Martin Biefer is Senior Pension Writer at Avery & Kerr Communications in Nepean, Ontario. A veteran reporter, editor and pension communicator, he’s now a freelancer. Interests include golf, line dancing and classic rock, and playing guitar. Got a story idea? Let Martin know via LinkedIn.


Answering the age-old question – what retirement has been like?

August 11, 2022

We are frequently asked by former colleagues and friends still labouring in the workplace what retirement is like. It’s a somewhat difficult question to answer, but Save with SPP will give it a whirl in the hopes it helps others plan things out.

It seems impossible to imagine not working when you are, in fact, working. We think of vacation or long weekends as “time off,” but with all of those there is that last-day little ripple of dread – oh dear, one more afternoon in the sun and it’s back at work. So, retirement is not like that.

We had a lot of adjustments to make to transition from full-time work to receiving a pension and working as a freelancer. First, there was shutting down the rental condo in T.O. that was needed for this guy to work in Toronto during the week and be home in Ottawa for the weekends. We bought in Ottawa and rented in Toronto. So, retiring from the Toronto job meant packing up the little condo, giving notice, disconnecting cable and phone, and ending years of frequent train travel between points. That was a huge savings in our monthly budget – we went from two of everything to one of everything.

That helped, because even a very good pension only provided about half of what we had made at work. Getting less to live on was hugely offset by a drop in living costs; we were lucky in that regard to have had a very good work pension from the Healthcare of Ontario Pension Plan.

The boss retired from working at an Ottawa hospital the next year, but at time of writing is still working at a different hospital.

The Saskatchewan Pension Plan figures into both our retirement plans, and here’s how.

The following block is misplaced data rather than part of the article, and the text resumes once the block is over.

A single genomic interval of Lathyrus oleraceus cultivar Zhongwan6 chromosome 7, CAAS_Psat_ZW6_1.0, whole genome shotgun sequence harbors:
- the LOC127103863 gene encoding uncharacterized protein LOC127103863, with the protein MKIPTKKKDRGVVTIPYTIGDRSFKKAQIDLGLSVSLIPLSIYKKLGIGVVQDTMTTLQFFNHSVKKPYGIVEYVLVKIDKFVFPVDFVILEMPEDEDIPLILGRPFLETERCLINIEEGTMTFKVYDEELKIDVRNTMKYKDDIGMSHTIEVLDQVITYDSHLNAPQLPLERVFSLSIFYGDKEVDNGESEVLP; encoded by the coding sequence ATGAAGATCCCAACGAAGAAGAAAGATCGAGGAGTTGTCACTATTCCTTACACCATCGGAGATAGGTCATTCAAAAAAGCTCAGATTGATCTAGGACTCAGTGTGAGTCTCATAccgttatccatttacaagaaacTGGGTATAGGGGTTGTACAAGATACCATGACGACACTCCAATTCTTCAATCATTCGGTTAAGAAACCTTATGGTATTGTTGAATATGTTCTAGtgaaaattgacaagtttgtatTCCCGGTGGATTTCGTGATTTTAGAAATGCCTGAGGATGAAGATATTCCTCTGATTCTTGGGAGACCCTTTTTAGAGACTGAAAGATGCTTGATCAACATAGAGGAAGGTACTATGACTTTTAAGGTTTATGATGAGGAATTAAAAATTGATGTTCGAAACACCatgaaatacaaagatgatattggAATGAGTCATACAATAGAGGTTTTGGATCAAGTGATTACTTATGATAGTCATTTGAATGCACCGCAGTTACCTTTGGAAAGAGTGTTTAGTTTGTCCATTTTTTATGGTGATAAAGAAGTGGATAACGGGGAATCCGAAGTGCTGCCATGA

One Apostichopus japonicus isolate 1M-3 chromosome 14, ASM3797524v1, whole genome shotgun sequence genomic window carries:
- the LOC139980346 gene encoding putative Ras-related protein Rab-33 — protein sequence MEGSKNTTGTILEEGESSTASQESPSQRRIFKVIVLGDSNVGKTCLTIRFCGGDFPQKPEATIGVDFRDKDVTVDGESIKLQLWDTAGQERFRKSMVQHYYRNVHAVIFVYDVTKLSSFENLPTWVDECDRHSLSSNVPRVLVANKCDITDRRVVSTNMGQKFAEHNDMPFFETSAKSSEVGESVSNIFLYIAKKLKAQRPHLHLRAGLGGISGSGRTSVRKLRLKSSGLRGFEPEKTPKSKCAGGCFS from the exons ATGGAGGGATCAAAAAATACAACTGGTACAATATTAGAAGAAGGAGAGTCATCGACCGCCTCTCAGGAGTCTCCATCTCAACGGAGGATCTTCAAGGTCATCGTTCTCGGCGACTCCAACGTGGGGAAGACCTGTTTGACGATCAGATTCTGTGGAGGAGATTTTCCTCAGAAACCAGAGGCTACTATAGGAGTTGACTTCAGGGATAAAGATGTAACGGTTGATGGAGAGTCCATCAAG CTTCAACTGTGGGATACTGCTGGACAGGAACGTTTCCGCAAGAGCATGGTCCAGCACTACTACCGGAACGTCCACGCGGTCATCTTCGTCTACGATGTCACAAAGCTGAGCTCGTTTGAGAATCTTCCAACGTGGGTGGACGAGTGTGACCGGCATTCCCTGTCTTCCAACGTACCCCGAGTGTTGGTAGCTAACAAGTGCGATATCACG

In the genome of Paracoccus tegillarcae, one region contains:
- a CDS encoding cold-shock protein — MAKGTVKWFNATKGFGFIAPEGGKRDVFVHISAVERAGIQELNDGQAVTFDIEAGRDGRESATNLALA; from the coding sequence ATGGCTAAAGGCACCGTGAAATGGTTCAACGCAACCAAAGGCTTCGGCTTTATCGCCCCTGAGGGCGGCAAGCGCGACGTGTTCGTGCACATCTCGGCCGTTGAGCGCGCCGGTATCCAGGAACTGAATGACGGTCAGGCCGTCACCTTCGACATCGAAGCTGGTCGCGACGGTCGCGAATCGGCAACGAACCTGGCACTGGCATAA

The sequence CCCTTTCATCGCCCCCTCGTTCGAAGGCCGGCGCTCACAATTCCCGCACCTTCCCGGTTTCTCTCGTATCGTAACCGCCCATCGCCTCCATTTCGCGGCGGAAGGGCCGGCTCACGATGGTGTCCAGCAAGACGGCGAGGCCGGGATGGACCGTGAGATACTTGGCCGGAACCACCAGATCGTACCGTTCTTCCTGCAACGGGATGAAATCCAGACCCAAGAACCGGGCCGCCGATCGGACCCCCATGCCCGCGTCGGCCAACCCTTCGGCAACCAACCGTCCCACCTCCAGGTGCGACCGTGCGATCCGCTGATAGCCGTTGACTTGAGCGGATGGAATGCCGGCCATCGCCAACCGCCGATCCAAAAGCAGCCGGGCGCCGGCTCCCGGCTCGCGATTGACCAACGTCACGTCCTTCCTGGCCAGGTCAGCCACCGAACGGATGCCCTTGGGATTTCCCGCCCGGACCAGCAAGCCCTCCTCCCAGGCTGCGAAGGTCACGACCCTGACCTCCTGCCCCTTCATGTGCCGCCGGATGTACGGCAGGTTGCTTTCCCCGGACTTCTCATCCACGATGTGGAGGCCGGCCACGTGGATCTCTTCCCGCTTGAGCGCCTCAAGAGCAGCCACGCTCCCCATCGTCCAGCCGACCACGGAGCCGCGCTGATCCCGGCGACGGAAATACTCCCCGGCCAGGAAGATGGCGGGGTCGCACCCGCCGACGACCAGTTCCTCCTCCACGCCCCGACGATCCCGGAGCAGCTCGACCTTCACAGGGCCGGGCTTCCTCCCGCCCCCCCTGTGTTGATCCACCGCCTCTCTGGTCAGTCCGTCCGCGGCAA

When we bought the house in Ottawa, we were engaged but not yet married, and that allowed us to take part in the Home Buyers’ Program. While looking around for a place to repay the money we had withdrawn for the house, we discovered an article by our friend Sheryl Smolkin, and loved the idea of a plan that resembled a registered retirement savings plan (RRSP) but had the additional extra feature of an annuity. The fact that it was not-for-profit and had far lower fees than a retail mutual fund was another sell. So, this guy was in.

Our own SPP account now represents more than twice what we took out for the house, and we add to it annually. Once we are fully retired – maybe in five years – we’ll start collecting it!

The boss soon found that working three or four days a week AND drawing a pension created a big of an income tax headache – the paying kind. So, we got her to sign up for SPP, and began contributing annually while also transferring money in from her various RRSPs. The tax-deductible SPP contributions fixed a tax problem and helped turn balances owing into refunds.

When she retires in February, part of her retirement earnings will be a monthly SPP annuity of about $500. That’s going to be a big help for her, as it will add to her retirement earnings and narrow the gap between what she made before she retired and what she is making after.

We have learned a few important things in this process.